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The Los Angeles Times May 19, 2005

Live Grenade Was Near President, FBI Says

By Edwin Chen

WASHINGTON - The FBI said today that a hand grenade was hurled toward President Bush, and landed within 100 feet of him, as he addressed a massive crowd in Freedom Square in Tbilisi, Georgia, on the afternoon of May 10.

The Soviet-made fragmentation grenade failed to detonate only because the blasting cap malfunctioned, authorities said.

U.S. officials said a joint criminal investigation by American and Georgian officials was underway and declined to reveal many details about the apparent assassination attempt.

They said Georgia was offering a reward equivalent to about $11,000 for information leading to the arrest and conviction of the person responsible, and appealed to the public for videos or still photographs of the event.

After the grenade-tossing incident, Georgian officials inexplicably waited two hours before informing U.S. authorities.

By then Bush was on his way home after a five-day trip to the Netherlands, Latvia, Russia and Georgia. Enroute to Washington, Air Force One skipped a planned refueling stop in Shannon, Ireland, and instead flew nonstop to Andrews Air Force Base in suburban Maryland.

The decision to bypass Ireland was unrelated to the grenade incident, according to White House Press Secretary Scott McClellan. "We did not even learn about the incident until well after that decision was made," he said by e-mail today.

As news of the grenade-tossing incident became public on the night of May 10, shortly before Air Force One touched down on U.S. soil, White House and Secret Service officials played down the incident, insinuating that the grenade was a dummy. Law enforcement authorities changed their mind after inspecting it.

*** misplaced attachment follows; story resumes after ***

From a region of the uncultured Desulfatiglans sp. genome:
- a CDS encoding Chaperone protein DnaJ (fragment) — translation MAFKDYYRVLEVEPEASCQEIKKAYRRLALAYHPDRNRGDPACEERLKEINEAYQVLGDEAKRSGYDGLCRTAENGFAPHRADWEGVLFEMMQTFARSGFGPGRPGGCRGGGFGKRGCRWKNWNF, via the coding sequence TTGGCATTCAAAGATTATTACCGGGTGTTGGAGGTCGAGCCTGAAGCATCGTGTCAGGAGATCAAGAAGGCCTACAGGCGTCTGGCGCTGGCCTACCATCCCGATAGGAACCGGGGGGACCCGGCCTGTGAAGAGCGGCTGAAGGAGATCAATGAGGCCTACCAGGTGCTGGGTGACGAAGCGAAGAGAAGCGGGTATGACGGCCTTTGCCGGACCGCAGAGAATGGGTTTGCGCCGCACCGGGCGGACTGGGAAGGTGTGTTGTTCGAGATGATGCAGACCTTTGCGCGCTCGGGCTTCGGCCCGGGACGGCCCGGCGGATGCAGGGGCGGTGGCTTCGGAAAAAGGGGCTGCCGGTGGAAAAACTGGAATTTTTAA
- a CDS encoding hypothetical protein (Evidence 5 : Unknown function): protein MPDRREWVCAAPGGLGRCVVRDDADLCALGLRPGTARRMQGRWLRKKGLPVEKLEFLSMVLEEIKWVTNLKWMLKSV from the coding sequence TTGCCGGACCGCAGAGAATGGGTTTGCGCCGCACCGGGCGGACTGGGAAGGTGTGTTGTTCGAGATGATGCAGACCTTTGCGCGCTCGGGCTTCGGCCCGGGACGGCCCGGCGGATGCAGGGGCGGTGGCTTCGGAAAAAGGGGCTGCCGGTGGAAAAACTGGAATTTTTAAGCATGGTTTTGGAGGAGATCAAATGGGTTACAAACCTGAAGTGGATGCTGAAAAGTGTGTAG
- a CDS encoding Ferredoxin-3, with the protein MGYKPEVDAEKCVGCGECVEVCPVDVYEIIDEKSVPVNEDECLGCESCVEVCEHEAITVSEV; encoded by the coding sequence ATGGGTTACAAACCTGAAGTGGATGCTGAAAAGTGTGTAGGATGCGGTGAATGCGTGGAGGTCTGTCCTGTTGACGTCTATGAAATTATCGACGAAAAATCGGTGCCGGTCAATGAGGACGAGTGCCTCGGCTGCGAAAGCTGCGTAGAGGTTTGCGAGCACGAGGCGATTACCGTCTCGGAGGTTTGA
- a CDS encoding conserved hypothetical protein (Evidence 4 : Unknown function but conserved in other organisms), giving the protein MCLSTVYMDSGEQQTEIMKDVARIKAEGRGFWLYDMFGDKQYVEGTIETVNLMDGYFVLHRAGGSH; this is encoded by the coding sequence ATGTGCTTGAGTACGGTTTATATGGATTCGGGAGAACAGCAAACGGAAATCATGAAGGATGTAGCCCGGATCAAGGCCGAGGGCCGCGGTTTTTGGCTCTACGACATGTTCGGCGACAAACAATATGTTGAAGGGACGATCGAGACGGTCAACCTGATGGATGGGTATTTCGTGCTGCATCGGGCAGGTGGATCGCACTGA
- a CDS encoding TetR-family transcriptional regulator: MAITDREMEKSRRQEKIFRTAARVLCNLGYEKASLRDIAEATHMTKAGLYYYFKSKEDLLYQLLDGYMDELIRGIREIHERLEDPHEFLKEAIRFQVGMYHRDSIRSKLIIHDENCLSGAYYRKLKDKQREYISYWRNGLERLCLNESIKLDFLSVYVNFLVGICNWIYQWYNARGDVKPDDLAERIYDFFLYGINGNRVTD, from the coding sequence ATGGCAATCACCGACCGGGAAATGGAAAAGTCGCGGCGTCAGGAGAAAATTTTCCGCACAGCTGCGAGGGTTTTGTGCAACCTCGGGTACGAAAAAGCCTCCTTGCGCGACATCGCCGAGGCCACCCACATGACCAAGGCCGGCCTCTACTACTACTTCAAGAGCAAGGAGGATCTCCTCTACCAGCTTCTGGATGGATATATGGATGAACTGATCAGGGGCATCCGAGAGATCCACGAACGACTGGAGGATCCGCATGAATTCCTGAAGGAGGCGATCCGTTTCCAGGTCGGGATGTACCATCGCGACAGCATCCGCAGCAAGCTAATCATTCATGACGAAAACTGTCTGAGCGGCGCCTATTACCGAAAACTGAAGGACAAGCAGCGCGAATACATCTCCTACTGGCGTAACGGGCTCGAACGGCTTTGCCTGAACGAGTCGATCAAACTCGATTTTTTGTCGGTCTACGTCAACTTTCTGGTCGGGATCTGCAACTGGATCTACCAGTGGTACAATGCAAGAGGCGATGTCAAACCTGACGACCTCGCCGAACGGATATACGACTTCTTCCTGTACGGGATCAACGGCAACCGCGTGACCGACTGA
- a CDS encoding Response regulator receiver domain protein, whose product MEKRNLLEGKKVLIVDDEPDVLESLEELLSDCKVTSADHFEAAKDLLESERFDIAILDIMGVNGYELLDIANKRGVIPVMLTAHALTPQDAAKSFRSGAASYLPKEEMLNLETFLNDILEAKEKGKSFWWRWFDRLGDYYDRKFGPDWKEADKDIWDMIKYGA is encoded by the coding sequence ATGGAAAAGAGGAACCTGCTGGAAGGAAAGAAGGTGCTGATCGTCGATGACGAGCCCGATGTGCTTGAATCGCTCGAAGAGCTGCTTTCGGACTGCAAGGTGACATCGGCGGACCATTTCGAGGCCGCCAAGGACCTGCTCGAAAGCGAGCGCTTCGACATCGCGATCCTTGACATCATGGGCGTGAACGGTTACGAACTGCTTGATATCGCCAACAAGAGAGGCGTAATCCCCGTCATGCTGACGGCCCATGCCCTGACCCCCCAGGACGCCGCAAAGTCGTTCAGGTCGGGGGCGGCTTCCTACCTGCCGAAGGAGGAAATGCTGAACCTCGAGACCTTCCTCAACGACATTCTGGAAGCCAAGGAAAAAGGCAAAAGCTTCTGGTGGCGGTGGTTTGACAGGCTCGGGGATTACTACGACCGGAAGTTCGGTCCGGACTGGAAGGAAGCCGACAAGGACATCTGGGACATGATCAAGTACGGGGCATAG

When it was thrown toward Bush, the grenade was wrapped in a dark Tartan-colored cloth handkerchief. Georgia officials also said it was an RGD-5 grenade, which was first made by the Soviet Union but since has been widely copied and reproduced worldwide.

The grenade weighs about 11 ounces, and contains about four ounces of TNT, according to globalsecurity.org, a military watchdog group.

Bush was first informed of the FBI's conclusion by his senior staff Tuesday night, and then again this morning by FBI Director Robert Mueller as a part of the president's regular daily briefing.

Despite the Tbilisi incident, McClellan said, Bush retains "full trust" in the Secret Service, which is charged with protecting the president.

In Tbilisi, tens of thousands of Georgians had jammed into the city's central square for Bush's early afternoon speech on a beautiful spring day in the capital; and at entry points most distant from the speaker's platform, some overran security checkpoints.

Although officials said little today about the incident, two former high-ranking Secret Service officials discussed the Tbilisi incident as well as the general procedures used by the agency to protect the president - a particularly challenging job when overseas, they said.

"What people have to understand is, the Secret Service does not have authority" on foreign soil, said Bill Pickle, a former deputy assistant director of the Secret Service and now the U.S. Senate's sergeant at arms.

When the president is abroad, he said in an interview, "everything [related to security] is done through negotiations with the foreign governments, which are usually very anxious to cooperate," added Pickle, who also was the agent in charge of protecting former Vice President Al Gore.

"So most governments allow the Secret Service to do things like bring cars, electronic equipment to prevent bad things from happening, metal detectors, even K-9 dogs," he said.

In the end, however, "the protection is only as good as the training [and the proficiency] of the locals," said Pickle, who retired from the Secret Service two years ago.

 


Copyright 2005, Los Angeles Times